The Big Ore (1964)
The main hero of this movie is a young truck driver Viktor Pronyakin. After service in the army, he joins a large ore mine. From the first day, he faces different challenges. The experienced brigadier gives Pronyakin an old truck that needs serious repair works. However, the ambitious driver is not afraid of challenges and after he repairs the old truck, he starts to work in the mining camp. Fellow drivers do not share the same enthusiasm and at some point, the newcomer becomes unwelcome in the collective of these truck drivers.
Besides some propaganda type of moments that show the hard-working nature of the main hero and his great desire to work under any conditions, there is also another interesting and opposing storyline. It shows that a common worker/driver had to be like everyone else and overly enthusiastic individuals could easily become the outcasts in their collective.
For every driver, there was a certain amount of daily trips to the mine to be made. If the weather was bad, it was a day-off for everyone, but not Pronyakin. This caused tensions. Do as much as it is asked, but not more than that – this was the principle of the whole driver’s collective. A similar problem could be often seen in the real-life as well. The collective spirit should always be above individual ambitions. The creators of this movie did a good job showing both sides of the Soviet working class reality.
The Chairman (1964)
After the end of World War II, Yegor Trubnikov returns to his native village to become the chairman of the local kolkhoz. War was devastating in all terms; most of the country had to be rebuilt from the ruins. Trubnikov faces several obstacles on the way to his goal. For him – war is not over. Despite all his sacrifices in war, Trubnikov accepts his new role. Nevertheless, local villagers doubt him and forced conjecture of the Communist party slows down the re-birth of the kolkhoz. However, the war-hardened chairman shows true courage and army-like leadership skills to inspire the villagers.
Unlike other movies, The Chairman concentrates on the role and importance of leadership. Someone with an iron fist, who is not afraid to take the responsibility in an uneasy post-war period. It shows the collective spirit and relationship drama at some points as well, but Trubnikov and his personal war against the world remain the central storyline of the movie.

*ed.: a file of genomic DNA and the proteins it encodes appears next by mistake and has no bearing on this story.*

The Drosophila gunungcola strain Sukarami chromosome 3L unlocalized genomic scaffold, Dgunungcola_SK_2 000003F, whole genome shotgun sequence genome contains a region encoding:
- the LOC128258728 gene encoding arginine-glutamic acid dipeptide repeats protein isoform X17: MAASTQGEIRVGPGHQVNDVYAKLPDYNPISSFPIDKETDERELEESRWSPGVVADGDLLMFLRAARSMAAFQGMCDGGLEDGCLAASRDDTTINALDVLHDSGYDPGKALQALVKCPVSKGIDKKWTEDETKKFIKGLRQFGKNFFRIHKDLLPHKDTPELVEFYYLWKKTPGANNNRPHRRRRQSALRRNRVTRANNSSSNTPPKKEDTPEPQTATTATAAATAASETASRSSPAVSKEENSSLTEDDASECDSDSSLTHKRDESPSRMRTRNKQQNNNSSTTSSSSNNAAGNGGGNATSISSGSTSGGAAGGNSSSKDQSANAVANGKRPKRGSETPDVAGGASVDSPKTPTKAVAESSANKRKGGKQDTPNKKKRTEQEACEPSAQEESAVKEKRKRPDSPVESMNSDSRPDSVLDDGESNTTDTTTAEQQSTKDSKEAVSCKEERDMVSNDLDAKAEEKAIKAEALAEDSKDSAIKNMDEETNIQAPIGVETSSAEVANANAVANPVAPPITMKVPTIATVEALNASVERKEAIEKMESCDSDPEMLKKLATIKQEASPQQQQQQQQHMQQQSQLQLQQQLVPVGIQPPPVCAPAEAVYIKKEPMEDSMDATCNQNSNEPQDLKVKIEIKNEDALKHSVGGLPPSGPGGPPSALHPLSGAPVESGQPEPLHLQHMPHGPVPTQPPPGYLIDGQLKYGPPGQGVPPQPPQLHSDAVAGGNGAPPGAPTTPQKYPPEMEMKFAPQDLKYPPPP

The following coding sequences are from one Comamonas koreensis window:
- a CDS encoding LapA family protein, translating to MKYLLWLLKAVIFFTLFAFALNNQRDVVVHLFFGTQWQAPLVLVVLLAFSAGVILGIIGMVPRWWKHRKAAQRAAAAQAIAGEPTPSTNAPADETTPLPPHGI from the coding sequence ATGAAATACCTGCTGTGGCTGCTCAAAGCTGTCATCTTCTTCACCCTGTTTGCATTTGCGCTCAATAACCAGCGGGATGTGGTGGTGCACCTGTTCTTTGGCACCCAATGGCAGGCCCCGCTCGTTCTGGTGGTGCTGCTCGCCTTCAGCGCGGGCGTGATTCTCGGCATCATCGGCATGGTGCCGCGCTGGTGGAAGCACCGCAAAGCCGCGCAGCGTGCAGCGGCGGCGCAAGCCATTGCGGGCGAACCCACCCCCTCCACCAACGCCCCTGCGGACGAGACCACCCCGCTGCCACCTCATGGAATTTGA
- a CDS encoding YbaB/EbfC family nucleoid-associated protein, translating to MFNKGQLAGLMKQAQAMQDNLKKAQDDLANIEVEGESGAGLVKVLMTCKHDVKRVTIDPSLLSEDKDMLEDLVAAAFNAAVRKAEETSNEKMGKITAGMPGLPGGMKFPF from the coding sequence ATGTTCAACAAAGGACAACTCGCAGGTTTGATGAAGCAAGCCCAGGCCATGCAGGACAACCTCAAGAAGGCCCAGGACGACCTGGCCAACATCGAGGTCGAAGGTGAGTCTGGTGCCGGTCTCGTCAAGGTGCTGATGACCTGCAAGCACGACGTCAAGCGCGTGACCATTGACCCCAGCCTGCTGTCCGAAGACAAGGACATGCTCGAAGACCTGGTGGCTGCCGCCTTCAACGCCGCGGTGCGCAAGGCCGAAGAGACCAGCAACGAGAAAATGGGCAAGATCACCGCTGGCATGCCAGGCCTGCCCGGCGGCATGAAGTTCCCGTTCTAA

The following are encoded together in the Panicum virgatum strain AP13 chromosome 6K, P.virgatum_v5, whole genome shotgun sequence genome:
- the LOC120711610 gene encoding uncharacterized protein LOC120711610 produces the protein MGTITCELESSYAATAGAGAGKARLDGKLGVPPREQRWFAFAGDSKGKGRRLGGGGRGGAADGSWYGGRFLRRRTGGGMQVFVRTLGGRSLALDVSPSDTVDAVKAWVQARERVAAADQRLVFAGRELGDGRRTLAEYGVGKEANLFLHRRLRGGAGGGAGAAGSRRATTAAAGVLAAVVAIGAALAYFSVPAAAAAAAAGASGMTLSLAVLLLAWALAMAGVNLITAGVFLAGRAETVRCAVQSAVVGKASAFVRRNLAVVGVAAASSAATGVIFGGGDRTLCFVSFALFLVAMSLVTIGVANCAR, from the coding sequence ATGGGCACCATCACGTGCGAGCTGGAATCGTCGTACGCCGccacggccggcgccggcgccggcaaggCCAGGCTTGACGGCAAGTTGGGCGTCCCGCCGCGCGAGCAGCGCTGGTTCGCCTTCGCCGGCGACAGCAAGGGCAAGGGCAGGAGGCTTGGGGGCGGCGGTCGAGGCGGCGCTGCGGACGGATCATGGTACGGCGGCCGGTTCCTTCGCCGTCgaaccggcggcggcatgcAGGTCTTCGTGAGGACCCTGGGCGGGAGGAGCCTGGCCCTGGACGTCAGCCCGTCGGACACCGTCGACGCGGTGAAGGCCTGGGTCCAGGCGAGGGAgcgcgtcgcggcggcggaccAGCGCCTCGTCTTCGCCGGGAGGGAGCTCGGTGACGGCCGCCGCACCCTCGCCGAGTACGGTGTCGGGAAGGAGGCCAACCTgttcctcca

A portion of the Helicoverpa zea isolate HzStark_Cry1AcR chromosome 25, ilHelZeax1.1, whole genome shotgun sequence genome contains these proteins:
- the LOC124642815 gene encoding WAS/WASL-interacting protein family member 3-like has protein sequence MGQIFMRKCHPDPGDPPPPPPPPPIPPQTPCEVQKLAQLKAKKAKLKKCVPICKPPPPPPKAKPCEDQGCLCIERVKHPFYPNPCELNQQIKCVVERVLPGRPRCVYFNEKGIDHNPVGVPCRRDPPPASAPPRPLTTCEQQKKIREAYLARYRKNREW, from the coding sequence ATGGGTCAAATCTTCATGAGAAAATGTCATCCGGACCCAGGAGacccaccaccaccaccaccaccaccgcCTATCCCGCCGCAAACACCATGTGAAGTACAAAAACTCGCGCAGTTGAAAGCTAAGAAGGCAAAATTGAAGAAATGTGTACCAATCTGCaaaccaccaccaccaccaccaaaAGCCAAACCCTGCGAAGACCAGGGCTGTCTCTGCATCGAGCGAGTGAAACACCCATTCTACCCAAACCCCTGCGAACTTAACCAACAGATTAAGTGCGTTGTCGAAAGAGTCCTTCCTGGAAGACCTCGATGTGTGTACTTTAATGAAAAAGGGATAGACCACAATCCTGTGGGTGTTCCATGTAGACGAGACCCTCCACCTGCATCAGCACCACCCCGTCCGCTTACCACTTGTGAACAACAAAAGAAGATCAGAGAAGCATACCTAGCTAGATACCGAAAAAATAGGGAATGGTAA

The performance of Mikhail Ulyanov in the role of strong-willed Trubnikov made a great impression. The actor was awarded the prestigious Lenin Prize for this role.
The Premium (1974)
Slightly different kind of movie, compared to those above. All the action in The Premium is cut to the minimum. Its beauty hides in simplicity. Dialogues are the cornerstone of this movie. It tells about an ongoing conflict on the construction site. One of the worker’s brigades does not want to accept the bonus for their work. Such a decision is against the logic and does not make any sense, so brigadier Potapov has to explain his stance in the party committee meeting. Most of the debates in the movie take place in a single cabinet, but tensions remain high.
The movie presents typical Soviet values, like high work ethic and honesty. However, to bring up such a topic when workers decide to create a precedent that goes against the usual logic is a clearly brave move by the creators of this movie. In 1974, it was still a bad tone to ask questions that could undermine or throw a shadow on the Communism system. On the paper, there were no flaws, while in reality the five-year plan was not always running smoothly and bureaucracy often messed up everything. The Premium tells about the flaws in the system, but on a contrast – it also displays the honest values the Soviet workers had.
The selection of actors is worth mentioning. Evgeny Leonov, Oleg Yankovskiy, Mihail Gluzskiy and other legends of the Soviet cinematography only adds the value and quality to this movie.